A team of UCLA expertshas introduced refinements to targeted biopsy of prostate cancer, greatly improving the ability to distinguish men who should have treatment from those who could defer. The new targeted biopsy protocol, developed by UCLA radiologists, urologists, pathologists and biomedical engineers, can permit active surveillance with a confidence not previously available. Aggressive treatment, like surgery or radiation therapy, may not be necessary for many of the 230,000 men diagnosed each year with prostate cancer. On the other hand, targeted prostate biopsy can, more efficiently than conventional biopsy, identify men who should be treated — such as those with potentially lethal cancers — allowing prompt and appropriate intervention.
Until recently, the prostate was the only organ in which biopsy was performed without clear visualization of the suspicious area. Conventional ultrasound-guided biopsy of the prostate is considered a blind procedure because ultrasound fails to discriminate between benign and malignant tissue. Nevertheless, the blind samples have for the past 25 years provided the basis for recommendations regarding treatment or active surveillance.
Targeted biopsy removes guesswork, assures the integrity of the tissue sample and offers patients and physicians the confidence of a highly accurate cancer assessment.
The advanced multi-parametric MRI
Targeted biopsy is possible due to advancements in MRI imaging over the past several years that have enhanced the ability to accurately visualize the tumor. The UCLA team has devised a set of parameters that produce the highest spatial resolution and clearest images, resulting in better tumor assessment and superior access to the lesion during biopsy.
These parameters include:
- Powerful 3 Tesla MRI incorporating T2-weighted images to assess the lesion size with superior resolution.
- Use of dynamic contrast enhancement that measures how fast the contrast agent goes in and out of the area of concern.
- Diffusion-weighted imaging that measures how water molecules move around the tissue. Water molecules will not move around as freely in proximity to tissue that is compact and dense, indicative of cancer.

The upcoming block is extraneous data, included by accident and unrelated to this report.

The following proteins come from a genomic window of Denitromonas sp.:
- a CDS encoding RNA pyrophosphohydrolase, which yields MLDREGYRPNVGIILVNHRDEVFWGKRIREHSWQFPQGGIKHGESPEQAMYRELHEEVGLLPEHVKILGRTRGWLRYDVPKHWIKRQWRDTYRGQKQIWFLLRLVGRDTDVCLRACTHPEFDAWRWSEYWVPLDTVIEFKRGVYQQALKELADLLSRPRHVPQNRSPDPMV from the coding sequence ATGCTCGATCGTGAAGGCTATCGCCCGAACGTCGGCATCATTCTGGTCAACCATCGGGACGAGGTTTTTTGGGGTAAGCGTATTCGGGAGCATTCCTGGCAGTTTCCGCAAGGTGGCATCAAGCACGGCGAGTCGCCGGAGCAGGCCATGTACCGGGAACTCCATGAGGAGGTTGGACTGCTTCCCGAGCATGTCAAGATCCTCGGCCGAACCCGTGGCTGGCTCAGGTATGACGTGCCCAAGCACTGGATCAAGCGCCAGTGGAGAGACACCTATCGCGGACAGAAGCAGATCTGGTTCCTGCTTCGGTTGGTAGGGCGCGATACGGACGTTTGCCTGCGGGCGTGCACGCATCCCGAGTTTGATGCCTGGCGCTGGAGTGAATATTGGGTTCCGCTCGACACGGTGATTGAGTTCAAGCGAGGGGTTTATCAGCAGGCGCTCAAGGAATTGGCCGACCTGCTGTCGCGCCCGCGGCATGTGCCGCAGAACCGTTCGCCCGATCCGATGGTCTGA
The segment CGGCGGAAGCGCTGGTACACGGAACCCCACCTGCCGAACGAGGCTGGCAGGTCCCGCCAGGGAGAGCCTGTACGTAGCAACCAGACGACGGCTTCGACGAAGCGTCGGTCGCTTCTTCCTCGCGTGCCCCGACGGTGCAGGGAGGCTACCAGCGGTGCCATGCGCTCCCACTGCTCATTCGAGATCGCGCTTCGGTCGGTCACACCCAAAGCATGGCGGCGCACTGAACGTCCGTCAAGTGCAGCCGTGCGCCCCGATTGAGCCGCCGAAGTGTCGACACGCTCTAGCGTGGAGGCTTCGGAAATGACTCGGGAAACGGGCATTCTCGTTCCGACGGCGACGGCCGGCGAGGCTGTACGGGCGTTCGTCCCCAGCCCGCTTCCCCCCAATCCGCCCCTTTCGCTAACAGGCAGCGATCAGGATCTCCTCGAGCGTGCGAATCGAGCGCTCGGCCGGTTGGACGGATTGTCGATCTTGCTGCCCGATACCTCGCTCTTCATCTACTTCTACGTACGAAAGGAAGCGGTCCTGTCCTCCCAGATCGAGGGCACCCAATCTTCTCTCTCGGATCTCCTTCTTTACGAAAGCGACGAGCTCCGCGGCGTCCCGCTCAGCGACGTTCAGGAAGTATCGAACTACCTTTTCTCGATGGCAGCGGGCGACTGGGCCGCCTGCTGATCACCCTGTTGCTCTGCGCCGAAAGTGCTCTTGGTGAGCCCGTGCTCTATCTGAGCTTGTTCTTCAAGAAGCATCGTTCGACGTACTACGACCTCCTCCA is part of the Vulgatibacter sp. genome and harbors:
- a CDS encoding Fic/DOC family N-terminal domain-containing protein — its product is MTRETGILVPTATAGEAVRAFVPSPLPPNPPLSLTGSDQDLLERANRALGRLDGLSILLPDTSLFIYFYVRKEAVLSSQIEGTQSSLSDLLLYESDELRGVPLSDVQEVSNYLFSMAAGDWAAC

The trio of assessments is reviewed by a radiologist with expertise in MRI prostate imaging. Lesions are rated on a scale of one to five to indicate the level of suspicion.
Fusion of 3D images with real-time ultrasound
During the biopsy, 3-dimensional information derived from the multi-parametric MRI is color-coded and fed into an innovative guidance and imaging device that fuses the images with real-time ultrasound (MR-US fusion). This blending of images provides a map of the prostate and areas of suspicion for needle navigation and permits direct targeting of the lesion in question.
Moreover, lesions outside the normal catchment area of conventional biopsies can be identified. Once mapping and targeted biopsy have identified a tumor suitable for active surveillance, follow-up typically requires fewer biopsy samples than standard biopsy.
Teams from the National Institutes of Health pioneered targeted biopsy in 2009. Research at UCLA has improved image fusion technology, and UCLA clinicians have now performed more than 900 targeted biopsies — more than any other institution.
UCLA research findings, published in 2013 in Urologic Oncology, revealed that for 38 percent of men with Gleason 7 or greater cancer, targeted biopsy using MR-US fusion detected disease that systematic biopsy failed to identify.
One quarter of prostate cancers are missed using standard biopsy
Approximately one million prostate biopsies are performed each year in the United States. Under standard biopsy procedures, up to 20 to 30 percent of cancers are missed. Other biopsies lead to detection of cancer that is not clinically relevant. About 75 percent of biopsies are negative, yet present diagnostic dilemmas due to chronically elevated prostate specific antigen. Targeted biopsy is a highly individualized approach that offers greater assurance that a negative result is accurate or that a positive biopsy should lead to treatment.
Superior follow-up for low-risk cancer
Targeted biopsy appears to be the most accurate assessment currently available and is particularly useful for patients with negative standard biopsy results yet continuation of elevated PSA. Other men for whom targeted biopsy is particularly important are those diagnosed with a low-grade cancer who receive a recommendation of active surveillance, explains Leonard S. Marks, MD, professor of urology, David Geffen School of Medicine at UCLA.
“The concept of active surveillance has been slow to emerge, but it’s becoming clearer that some prostate cancers don’t need treatment,” he says.
Active surveillance allows patients to avoid the pain, risks and side effects of surgery that may be unnecessary. Targeted biopsy eases the follow-up of these patients because the image coordinates are preserved for future reference, allowing tracking of any cancerous areas. Under UCLA’s protocol, patients in active surveillance undergo periodic targeted biopsy.
“Tracking of biopsy sites allows us to return, if necessary, to the same spot we were before,” Dr. Marks says.